The question for Mullaney: Do deferred sentences such as this one serve justice or some other agenda? The question Dan May--and Colorado Springs--faces: Should Mullaney stay or go?

Saturday, August 16, 2008

Evidence and Bad Science

Today we learn that we now have proof of the execution of a man in Texas for a crime he did not commit. For details see this.

What makes this revelation especially significant is that the evidence was not DNA. Rather, it was the forensic analysis of fire evidence to determine if arson was the cause. We see in this case the tragic consequences when investigators and prosecutors seek convictions over truth.

Innocents in Prison

A paragraph from an August 7, 2007 article in The Atlantic:

Samuel Gross, a University of Michigan law professor, has calculated that 2.3 percent of all prisoners sentenced to death between 1973 and 1989 have been exonerated and freed. His research suggests that the vast majority in fact did not commit the crimes. And an unknown number of innocents have not been exonerated.
Read the entire article for some thoughtful commentary on the prevalence of wrongful convictions.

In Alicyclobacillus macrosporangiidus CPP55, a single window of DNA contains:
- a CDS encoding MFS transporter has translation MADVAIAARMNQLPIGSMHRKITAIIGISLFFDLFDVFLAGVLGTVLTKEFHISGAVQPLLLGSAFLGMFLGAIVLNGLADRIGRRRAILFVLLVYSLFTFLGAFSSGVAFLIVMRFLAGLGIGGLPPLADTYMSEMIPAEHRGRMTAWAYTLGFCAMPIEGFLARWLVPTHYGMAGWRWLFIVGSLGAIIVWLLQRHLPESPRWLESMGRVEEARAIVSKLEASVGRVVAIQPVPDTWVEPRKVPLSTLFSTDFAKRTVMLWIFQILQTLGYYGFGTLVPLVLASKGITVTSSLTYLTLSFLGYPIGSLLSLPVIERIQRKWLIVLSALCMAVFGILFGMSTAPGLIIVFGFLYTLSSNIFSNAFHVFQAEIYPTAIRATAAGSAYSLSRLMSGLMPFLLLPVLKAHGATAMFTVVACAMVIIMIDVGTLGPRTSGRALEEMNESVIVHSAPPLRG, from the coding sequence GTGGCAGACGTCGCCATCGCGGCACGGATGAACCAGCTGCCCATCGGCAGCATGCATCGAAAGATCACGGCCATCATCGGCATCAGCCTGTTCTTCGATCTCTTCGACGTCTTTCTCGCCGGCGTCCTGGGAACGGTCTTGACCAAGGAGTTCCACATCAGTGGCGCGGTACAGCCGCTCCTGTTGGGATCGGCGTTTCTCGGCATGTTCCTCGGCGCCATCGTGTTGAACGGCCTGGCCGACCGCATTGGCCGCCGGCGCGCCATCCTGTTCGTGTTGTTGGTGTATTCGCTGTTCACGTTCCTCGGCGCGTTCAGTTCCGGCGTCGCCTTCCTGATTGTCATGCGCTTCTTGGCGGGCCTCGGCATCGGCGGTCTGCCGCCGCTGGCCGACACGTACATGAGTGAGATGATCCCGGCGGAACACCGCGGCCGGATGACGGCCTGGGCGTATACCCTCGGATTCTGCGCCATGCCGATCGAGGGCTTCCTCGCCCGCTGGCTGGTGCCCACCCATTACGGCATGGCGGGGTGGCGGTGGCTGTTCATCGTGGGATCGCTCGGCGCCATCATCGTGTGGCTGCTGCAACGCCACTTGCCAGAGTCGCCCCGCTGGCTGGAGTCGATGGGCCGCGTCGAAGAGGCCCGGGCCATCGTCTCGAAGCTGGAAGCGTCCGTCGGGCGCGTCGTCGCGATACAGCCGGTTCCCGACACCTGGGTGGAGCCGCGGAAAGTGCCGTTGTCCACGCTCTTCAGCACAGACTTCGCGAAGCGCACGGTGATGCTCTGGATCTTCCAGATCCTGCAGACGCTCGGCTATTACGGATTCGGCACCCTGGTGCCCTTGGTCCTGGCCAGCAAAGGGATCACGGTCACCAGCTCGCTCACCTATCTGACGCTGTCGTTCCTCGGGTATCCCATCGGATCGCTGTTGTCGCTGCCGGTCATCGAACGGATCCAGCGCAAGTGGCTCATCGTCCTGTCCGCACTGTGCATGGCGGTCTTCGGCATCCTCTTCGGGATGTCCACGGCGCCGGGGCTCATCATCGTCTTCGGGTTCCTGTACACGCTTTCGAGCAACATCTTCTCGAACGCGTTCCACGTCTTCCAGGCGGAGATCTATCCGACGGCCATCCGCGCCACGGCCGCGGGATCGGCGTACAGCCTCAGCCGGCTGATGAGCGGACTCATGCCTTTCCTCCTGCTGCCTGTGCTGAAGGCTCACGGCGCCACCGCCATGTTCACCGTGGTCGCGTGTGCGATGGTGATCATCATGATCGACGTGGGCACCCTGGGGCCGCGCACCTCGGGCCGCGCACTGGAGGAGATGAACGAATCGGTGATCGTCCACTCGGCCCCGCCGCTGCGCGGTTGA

Thursday, August 14, 2008

John Newsome's Legacy

In Tuesday's primary election Dan May clobbered incumbant DA John Newsome. Over 60% of those voting voiced their displeasure with Newsome, largely because of his cavalier drinking on the job and apparent laxness in reporting travel expenses. For us there's more.

It was Newsome who replaced the now-victorious Dan May as his deputy with the much younger and less experienced Amy Mullaney. Mullaney, some may recall was exposed as John Newsome's drinking buddy by TV station KOAA. Mullaney's response to allegations that she, too, was drinking during working hours was that since she was on salary, she had no "working hours," so therefore couldn't possibly have been drinking on the job.

It was the inexperienced Mullaney who rushed to indict our son and who insisted on a premature plea agreement for Brad Orgill, the only person seen fighting with Anthony Madril.Both Newsome and Mullaney came into their positions with an excess of hubris that has not served the people of El Paso and Teller Counties. Nor has it served justice.